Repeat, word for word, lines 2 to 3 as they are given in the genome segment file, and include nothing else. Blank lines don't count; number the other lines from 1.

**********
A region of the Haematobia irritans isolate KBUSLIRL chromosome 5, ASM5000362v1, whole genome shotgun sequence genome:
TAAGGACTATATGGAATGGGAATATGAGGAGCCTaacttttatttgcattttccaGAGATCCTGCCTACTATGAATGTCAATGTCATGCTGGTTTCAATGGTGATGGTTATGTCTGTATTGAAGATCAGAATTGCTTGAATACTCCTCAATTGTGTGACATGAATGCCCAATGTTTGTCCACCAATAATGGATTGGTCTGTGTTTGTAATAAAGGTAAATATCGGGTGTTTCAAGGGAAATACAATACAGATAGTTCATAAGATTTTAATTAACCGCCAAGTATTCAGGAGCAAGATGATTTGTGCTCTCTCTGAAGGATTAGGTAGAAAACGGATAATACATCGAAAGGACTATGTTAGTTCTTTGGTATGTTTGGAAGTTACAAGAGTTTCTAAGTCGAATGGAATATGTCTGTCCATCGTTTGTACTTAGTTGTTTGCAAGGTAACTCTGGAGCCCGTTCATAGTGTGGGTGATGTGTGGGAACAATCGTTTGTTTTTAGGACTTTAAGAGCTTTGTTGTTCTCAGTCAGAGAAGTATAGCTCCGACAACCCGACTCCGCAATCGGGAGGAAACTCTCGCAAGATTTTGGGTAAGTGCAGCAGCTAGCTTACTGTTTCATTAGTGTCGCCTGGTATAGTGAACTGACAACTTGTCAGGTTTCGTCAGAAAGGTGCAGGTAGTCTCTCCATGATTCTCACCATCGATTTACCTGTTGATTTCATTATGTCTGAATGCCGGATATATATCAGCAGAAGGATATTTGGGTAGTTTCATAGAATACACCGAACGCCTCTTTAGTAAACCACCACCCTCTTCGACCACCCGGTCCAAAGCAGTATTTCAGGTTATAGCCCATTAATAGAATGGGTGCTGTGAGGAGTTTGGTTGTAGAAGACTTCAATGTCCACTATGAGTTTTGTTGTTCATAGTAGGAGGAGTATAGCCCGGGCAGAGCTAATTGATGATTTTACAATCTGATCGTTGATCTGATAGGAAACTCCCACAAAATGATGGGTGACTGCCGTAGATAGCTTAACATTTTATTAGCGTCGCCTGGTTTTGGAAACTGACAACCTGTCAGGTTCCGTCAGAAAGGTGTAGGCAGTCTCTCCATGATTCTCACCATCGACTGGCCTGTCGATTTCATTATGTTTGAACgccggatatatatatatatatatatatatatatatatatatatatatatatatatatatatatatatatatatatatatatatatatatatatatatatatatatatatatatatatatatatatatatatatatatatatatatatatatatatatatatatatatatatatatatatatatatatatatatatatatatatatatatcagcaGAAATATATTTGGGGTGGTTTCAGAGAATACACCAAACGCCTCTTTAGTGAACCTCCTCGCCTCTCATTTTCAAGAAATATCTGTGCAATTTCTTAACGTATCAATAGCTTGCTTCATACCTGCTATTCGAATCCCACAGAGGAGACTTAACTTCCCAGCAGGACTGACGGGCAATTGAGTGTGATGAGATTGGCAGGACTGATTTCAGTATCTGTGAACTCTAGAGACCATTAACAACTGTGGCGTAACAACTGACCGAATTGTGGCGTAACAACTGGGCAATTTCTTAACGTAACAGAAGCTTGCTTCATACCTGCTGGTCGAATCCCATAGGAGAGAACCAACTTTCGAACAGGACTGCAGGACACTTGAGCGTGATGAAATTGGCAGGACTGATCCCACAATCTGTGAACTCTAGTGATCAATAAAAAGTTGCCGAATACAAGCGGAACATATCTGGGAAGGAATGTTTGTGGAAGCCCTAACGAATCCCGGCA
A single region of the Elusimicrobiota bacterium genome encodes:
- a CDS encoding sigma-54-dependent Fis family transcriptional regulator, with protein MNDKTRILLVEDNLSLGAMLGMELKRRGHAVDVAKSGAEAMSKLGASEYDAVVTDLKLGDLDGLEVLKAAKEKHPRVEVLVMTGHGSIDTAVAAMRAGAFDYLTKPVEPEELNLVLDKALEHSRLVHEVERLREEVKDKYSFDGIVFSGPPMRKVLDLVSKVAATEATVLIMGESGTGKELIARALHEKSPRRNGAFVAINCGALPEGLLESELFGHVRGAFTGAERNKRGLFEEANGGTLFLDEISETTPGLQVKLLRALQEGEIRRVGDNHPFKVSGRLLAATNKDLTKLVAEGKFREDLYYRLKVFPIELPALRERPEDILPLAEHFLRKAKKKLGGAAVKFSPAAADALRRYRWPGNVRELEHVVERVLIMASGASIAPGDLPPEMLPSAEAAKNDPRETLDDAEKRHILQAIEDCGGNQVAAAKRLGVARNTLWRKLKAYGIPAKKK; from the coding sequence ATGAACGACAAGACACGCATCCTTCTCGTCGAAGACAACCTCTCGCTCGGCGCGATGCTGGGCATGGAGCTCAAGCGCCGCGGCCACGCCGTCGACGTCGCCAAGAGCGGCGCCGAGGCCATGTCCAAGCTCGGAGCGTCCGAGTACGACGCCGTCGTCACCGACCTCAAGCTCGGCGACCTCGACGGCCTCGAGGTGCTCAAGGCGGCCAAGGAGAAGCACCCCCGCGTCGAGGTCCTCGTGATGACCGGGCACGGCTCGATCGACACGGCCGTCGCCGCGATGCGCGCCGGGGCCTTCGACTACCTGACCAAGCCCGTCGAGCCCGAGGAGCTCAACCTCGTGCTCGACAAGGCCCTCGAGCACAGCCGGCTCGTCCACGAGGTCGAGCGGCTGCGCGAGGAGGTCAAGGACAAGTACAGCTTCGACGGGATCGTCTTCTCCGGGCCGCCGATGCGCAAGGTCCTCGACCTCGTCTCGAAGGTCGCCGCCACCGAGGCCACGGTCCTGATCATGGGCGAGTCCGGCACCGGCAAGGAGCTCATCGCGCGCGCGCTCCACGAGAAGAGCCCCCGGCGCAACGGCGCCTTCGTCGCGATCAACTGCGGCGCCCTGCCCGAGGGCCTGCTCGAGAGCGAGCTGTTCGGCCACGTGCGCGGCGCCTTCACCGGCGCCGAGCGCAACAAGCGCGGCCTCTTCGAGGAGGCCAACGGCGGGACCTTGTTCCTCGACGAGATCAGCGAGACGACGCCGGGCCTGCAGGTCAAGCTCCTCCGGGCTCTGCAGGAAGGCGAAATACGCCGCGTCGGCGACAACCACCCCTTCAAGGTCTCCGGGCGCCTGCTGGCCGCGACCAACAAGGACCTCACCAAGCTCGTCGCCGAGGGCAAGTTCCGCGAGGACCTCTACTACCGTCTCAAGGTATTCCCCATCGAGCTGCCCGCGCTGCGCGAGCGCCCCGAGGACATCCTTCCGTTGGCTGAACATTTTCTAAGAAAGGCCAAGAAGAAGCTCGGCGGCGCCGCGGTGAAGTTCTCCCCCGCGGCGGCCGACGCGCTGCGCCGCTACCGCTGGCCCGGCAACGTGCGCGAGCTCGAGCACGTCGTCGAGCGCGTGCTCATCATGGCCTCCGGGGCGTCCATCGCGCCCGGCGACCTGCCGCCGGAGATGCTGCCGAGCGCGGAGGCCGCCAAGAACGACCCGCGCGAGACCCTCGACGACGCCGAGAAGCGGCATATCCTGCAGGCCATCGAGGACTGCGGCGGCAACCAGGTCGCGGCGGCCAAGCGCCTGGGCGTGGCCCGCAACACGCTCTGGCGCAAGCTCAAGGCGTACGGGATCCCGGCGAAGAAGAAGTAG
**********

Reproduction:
TAAGGACTATATGGAATGGGAATATGAGGAGCCTaacttttatttgcattttccaGAGATCCTGCCTACTATGAATGTCAATGTCATGCTGGTTTCAATGGTGATGGTTATGTCTGTATTGAAGATCAGAATTGCTTGAATACTCCTCAATTGTGTGACATGAATGCCCAATGTTTGTCCACCAATAATGGATTGGTCTGTGTTTGTAATAAAGGTAAATATCGGGTGTTTCAAGGGAAATACAATACAGATAGTTCATAAGATTTTAATTAACCGCCAAGTATTCAGGAGCAAGATGATTTGTGCTCTCTCTGAAGGATTAGGTAGAAAACGGATAATACATCGAAAGGACTATGTTAGTTCTTTGGTATGTTTGGAAGTTACAAGAGTTTCTAAGTCGAATGGAATATGTCTGTCCATCGTTTGTACTTAGTTGTTTGCAAGGTAACTCTGGAGCCCGTTCATAGTGTGGGTGATGTGTGGGAACAATCGTTTGTTTTTAGGACTTTAAGAGCTTTGTTGTTCTCAGTCAGAGAAGTATAGCTCCGACAACCCGACTCCGCAATCGGGAGGAAACTCTCGCAAGATTTTGGGTAAGTGCAGCAGCTAGCTTACTGTTTCATTAGTGTCGCCTGGTATAGTGAACTGACAACTTGTCAGGTTTCGTCAGAAAGGTGCAGGTAGTCTCTCCATGATTCTCACCATCGATTTACCTGTTGATTTCATTATGTCTGAATGCCGGATATATATCAGCAGAAGGATATTTGGGTAGTTTCATAGAATACACCGAACGCCTCTTTAGTAAACCACCACCCTCTTCGACCACCCGGTCCAAAGCAGTATTTCAGGTTATAGCCCATTAATAGAATGGGTGCTGTGAGGAGTTTGGTTGTAGAAGACTTCAATGTCCACTATGAGTTTTGTTGTTCATAGTAGGAGGAGTATAGCCCGGGCAGAGCTAATTGATGATTTTACAATCTGATCGTTGATCTGATAGGAAACTCCCACAAAATGATGGGTGACTGCCGTAGATAGCTTAACATTTTATTAGCGTCGCCTGGTTTTGGAAACTGACAACCTGTCAGGTTCCGTCAGAAAGGTGTAGGCAGTCTCTCCATGATTCTCACCATCGACTGGCCTGTCGATTTCATTATGTTTGAACgccggatatatatatatatatatatatatatatatatatatatatatatatatatatatatatatatatatatatatatatatatatatatatatatatatatatatatatatatatatatatatatatatatatatatatatatatatatatatatatatatatatatatatatatatatatatatatatatatatatatatatatatcagcaGAAATATATTTGGGGTGGTTTCAGAGAATACACCAAACGCCTCTTTAGTGAACCTCCTCGCCTCTCATTTTCAAGAAATATCTGTGCAATTTCTTAACGTATCAATAGCTTGCTTCATACCTGCTATTCGAATCCCACAGAGGAGACTTAACTTCCCAGCAGGACTGACGGGCAATTGAGTGTGATGAGATTGGCAGGACTGATTTCAGTATCTGTGAACTCTAGAGACCATTAACAACTGTGGCGTAACAACTGACCGAATTGTGGCGTAACAACTGGGCAATTTCTTAACGTAACAGAAGCTTGCTTCATACCTGCTGGTCGAATCCCATAGGAGAGAACCAACTTTCGAACAGGACTGCAGGACACTTGAGCGTGATGAAATTGGCAGGACTGATCCCACAATCTGTGAACTCTAGTGATCAATAAAAAGTTGCCGAATACAAGCGGAACATATCTGGGAAGGAATGTTTGTGGAAGCCCTAACGAATCCCGGCA
A single region of the Elusimicrobiota bacterium genome encodes: